Under Ankara’s Shadow, Istanbul Patriarch to be Elected Wednesday

Armenian Patriarchate of Istanbul
Armenian Patriarchate of Istanbul

Armenian Patriarchate of Istanbul

Armenians in Turkey on Sunday voted for lay delegates who will be empowered to elect the 85th Istanbul Patriarch on Wednesday. This election has been marred by meddling from Ankara, which imposed new rules governing the election process, namely adding a provision that mandates that a candidate must have served in the Istanbul Patriarchate as a cleric.

During Sunday’s delegate elections, the Patriarchate’s Locum Tenens Bishop Sahah Mashalian won more delegates that the former Vicar-General Archbishop Aram Ateshian. Mashalian’s slate received 9,008 votes to Ateshian’s 3,529.

The community voted in churches in Istanbul, central Kayseri province and southeastern Diyarbakır, Mardin and Hatay provinces.

Going into Wednesday’s vote, Mashalian will have 89 lay delegates while Ateshian will have 12. There are 17 religious delegates that had been selected during an earlier election.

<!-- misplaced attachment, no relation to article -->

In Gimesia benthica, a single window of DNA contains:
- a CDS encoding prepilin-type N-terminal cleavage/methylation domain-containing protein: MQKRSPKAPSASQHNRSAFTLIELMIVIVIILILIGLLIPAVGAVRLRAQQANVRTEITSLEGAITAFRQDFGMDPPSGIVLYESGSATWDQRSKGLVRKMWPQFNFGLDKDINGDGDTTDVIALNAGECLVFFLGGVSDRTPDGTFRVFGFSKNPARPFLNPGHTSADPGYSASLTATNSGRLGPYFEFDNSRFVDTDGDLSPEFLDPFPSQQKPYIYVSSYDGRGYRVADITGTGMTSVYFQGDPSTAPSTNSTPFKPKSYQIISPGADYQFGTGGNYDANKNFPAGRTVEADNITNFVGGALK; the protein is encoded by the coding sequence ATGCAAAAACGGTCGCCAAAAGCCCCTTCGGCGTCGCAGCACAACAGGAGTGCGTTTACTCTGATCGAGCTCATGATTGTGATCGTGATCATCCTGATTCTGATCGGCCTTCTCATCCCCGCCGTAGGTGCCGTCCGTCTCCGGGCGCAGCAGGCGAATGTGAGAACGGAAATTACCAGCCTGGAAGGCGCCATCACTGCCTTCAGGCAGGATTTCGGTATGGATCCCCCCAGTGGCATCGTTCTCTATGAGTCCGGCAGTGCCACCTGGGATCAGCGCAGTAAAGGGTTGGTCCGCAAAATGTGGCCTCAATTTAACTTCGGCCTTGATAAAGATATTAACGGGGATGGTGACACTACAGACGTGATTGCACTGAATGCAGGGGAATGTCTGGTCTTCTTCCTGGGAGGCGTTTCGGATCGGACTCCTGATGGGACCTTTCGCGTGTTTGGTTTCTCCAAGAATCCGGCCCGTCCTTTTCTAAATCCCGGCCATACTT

Sunday’s delegate elections signal that the next Patriarch will be Mashalian.

Ankara’s intervention and strong arming of the electorate has created a furor in the Turkish Armenian community, with many voicing disappointment with lay and religious leaders of the Patriarchate for giving in to the pressures and adhering to the new rules. Ankara’s insistence that the next Patriarch must have served with the Patriarchate will have a lasting effect in the future of the Armenian community.

Garo Paylan, an Armenian member of the Turkish Parliament representing the People’s Democratic Party (HDP) has been a strong opponent of Ankara’s intervention and a critic of Patriarchate’s leadership’s adherence to the new rules.

He took to Twitter to express his dissatisfaction with the process and to announce that he would not be participating in the election, nor will he recognize the person elected on Wednesday as the legitimate Istanbul Patriarch.

“I’m not going to participate in the patriarchal elections. I’m also not going to recognize the elected patriarch as my patriarch. The names of officials who turned our honor into a plaything and the names of clergymen and presidents of funds and foundations that collaborated with those officials, will go down in the dark pages of history,” Paylan said in his Twitter post.

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